|Publication number||US4385847 A|
|Application number||US 06/279,761|
|Publication date||31 May 1983|
|Filing date||2 Jul 1981|
|Priority date||9 Jul 1980|
|Also published as||EP0043662A2, EP0043662A3|
|Publication number||06279761, 279761, US 4385847 A, US 4385847A, US-A-4385847, US4385847 A, US4385847A|
|Original Assignee||Spiralux Limited|
|Export Citation||BiBTeX, EndNote, RefMan|
|Patent Citations (3), Non-Patent Citations (1), Referenced by (21), Classifications (6), Legal Events (5)|
|External Links: USPTO, USPTO Assignment, Espacenet|
1. Field of the Invention
This invention relates generally to a printer, and more specifically to a printer having a printing head incorporating a daisy wheel having a central disc portion and a plurality of character stalks radiating therefrom. The invention also concerns the daisy wheel per se.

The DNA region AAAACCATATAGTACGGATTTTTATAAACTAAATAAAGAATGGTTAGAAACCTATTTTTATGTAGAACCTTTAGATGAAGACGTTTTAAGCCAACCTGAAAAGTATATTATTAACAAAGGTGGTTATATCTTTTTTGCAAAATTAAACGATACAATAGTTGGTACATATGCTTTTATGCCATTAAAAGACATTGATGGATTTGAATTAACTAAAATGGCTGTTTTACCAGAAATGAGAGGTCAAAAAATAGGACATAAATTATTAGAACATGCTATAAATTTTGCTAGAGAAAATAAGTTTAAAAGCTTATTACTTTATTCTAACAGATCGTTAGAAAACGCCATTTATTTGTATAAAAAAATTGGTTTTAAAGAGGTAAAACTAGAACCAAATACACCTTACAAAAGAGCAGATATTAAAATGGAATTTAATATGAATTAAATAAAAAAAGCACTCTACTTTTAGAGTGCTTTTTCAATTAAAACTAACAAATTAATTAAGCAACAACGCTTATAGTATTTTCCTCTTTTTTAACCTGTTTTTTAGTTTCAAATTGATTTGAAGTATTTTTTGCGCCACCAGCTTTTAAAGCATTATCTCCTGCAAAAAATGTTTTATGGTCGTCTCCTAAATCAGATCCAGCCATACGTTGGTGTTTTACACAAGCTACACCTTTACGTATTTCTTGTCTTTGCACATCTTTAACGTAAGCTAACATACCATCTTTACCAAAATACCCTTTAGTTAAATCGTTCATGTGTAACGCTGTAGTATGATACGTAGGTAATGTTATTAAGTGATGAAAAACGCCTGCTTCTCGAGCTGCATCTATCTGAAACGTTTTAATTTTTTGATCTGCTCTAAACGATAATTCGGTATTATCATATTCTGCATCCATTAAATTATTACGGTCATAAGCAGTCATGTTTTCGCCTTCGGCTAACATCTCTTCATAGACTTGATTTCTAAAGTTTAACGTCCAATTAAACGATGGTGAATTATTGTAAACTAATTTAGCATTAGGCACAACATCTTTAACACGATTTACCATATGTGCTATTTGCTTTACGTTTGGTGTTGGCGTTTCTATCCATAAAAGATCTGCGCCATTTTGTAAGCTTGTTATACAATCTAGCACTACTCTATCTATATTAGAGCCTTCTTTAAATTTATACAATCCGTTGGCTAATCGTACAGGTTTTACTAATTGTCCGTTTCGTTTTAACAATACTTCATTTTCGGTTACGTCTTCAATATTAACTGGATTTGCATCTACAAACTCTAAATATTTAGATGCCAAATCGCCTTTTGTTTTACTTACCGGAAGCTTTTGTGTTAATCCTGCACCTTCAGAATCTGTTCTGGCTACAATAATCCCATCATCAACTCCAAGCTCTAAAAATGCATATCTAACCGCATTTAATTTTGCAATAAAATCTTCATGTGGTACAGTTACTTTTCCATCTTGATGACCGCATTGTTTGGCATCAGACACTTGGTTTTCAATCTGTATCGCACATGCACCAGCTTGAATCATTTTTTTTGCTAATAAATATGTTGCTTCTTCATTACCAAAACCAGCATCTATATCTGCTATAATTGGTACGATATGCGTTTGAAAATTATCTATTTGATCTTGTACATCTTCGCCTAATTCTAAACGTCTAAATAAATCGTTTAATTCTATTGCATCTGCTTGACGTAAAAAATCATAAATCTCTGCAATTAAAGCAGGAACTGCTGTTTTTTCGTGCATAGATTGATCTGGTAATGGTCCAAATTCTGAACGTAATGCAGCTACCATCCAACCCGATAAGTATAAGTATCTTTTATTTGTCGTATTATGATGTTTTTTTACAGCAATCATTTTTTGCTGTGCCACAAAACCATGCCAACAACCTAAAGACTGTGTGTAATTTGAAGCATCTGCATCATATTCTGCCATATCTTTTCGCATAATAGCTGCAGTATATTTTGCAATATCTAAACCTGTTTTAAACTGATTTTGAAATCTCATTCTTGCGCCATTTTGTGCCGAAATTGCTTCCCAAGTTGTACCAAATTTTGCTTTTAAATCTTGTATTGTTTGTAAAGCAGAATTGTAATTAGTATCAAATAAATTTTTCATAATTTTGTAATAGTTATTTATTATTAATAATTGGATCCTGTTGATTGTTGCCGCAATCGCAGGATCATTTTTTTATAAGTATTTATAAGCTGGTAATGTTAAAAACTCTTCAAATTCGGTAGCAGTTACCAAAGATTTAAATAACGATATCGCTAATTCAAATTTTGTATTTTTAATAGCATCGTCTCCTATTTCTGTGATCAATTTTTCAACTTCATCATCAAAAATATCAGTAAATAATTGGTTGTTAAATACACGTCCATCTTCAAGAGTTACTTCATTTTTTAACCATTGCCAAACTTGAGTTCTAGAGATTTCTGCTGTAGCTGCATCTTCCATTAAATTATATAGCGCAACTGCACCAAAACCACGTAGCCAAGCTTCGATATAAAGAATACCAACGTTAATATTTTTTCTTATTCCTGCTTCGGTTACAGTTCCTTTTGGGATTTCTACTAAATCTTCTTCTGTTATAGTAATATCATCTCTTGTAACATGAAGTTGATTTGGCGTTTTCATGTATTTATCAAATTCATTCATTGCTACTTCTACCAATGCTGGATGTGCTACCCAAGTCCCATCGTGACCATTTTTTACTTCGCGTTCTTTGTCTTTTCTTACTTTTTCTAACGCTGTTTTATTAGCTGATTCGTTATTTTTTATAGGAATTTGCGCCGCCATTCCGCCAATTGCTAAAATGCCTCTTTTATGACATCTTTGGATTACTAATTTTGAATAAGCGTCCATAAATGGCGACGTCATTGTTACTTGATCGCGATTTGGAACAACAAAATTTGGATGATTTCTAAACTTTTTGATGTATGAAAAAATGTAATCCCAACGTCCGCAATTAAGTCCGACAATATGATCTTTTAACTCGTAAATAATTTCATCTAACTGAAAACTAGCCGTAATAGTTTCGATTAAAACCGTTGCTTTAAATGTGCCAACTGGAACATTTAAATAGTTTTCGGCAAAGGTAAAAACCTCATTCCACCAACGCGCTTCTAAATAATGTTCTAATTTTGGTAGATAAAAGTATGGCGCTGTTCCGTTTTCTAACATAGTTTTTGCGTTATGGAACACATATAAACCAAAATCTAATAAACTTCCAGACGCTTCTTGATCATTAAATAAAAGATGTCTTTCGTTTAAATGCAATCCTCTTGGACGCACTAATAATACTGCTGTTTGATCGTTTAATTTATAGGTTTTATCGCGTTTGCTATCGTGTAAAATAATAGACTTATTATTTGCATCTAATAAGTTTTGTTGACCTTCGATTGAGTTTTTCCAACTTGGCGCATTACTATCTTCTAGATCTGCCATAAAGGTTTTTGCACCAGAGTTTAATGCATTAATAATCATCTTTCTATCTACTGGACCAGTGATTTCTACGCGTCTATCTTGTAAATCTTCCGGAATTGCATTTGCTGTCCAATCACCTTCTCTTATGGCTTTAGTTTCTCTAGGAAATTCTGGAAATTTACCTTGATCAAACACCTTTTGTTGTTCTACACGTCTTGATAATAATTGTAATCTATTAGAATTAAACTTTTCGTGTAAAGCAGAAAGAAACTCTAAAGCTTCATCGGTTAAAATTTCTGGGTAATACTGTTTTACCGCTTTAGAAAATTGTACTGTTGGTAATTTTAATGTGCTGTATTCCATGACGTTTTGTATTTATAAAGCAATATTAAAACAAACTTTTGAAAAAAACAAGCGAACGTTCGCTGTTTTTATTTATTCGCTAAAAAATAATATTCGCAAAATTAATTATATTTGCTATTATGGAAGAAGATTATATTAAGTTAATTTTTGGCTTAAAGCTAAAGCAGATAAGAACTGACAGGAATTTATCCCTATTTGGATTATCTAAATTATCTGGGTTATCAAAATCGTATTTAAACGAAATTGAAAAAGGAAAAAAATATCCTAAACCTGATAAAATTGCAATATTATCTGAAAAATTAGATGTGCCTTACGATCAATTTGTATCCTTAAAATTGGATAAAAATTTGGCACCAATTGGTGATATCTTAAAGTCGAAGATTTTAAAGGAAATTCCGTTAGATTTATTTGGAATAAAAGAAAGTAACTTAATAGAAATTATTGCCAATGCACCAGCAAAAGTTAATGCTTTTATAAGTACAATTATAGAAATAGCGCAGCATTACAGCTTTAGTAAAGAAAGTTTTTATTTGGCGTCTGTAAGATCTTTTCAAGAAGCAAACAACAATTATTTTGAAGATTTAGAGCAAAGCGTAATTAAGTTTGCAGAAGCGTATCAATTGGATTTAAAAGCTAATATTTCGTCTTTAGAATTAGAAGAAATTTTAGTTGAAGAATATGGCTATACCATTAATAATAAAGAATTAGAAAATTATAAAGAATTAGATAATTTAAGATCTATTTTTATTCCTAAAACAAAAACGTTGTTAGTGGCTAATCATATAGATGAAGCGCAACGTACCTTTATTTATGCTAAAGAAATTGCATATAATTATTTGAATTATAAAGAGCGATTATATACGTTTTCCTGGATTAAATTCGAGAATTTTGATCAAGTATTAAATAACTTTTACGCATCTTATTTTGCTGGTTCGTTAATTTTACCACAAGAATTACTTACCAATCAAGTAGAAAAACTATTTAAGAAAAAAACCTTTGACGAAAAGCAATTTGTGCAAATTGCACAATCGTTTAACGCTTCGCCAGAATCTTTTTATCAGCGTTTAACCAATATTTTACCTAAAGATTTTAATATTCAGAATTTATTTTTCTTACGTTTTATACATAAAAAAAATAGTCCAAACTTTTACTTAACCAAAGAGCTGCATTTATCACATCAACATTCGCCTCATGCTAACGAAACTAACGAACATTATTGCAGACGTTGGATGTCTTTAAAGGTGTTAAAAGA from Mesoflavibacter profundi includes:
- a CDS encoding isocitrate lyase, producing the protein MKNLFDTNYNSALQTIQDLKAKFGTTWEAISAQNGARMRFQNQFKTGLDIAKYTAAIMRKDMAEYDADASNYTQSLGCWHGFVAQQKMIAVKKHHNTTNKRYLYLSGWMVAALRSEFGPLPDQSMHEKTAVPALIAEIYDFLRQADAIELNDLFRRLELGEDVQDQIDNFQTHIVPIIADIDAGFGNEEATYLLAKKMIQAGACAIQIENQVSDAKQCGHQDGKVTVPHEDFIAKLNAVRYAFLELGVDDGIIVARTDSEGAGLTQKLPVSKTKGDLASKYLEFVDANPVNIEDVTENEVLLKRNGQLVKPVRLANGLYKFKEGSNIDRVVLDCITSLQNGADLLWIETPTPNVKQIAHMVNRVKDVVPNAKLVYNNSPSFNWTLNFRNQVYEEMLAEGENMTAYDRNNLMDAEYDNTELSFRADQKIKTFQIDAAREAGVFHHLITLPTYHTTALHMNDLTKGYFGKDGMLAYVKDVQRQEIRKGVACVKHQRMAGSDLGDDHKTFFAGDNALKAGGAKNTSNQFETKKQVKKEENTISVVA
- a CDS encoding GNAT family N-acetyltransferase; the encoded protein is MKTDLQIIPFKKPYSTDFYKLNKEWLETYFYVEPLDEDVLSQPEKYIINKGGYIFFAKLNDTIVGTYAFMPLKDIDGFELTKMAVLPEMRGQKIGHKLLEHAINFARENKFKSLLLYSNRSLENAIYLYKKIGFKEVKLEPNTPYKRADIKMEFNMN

2. Description of the Prior Art
In a daisy wheel printer, it is necessary, in accordance with character selection by a keyboard, computer or other character selecting means, to move the selected character to an operative position for imprinting of said character by an impacting mechanism such as a hammer. For this purpose the position of the daisy wheel as it rotates must be precisely monitored. One convenient and inexpensive means for providing positional information is to observe the stalks of the daisy wheel, as the latter rotates, with a non-contacting sensor. This sensor produces pulses representing quanitized positional information as to the rotational position of the daisy wheel. However, this sensor only gives relative information about the rotation of the daisy wheel. In order to gain absolute positional information, i.e. to know exactly where any character is and thereby by how much the wheel must be rotated, it is necessary to provide a datum from which to count the pulses produced by the stalk-observing sensor.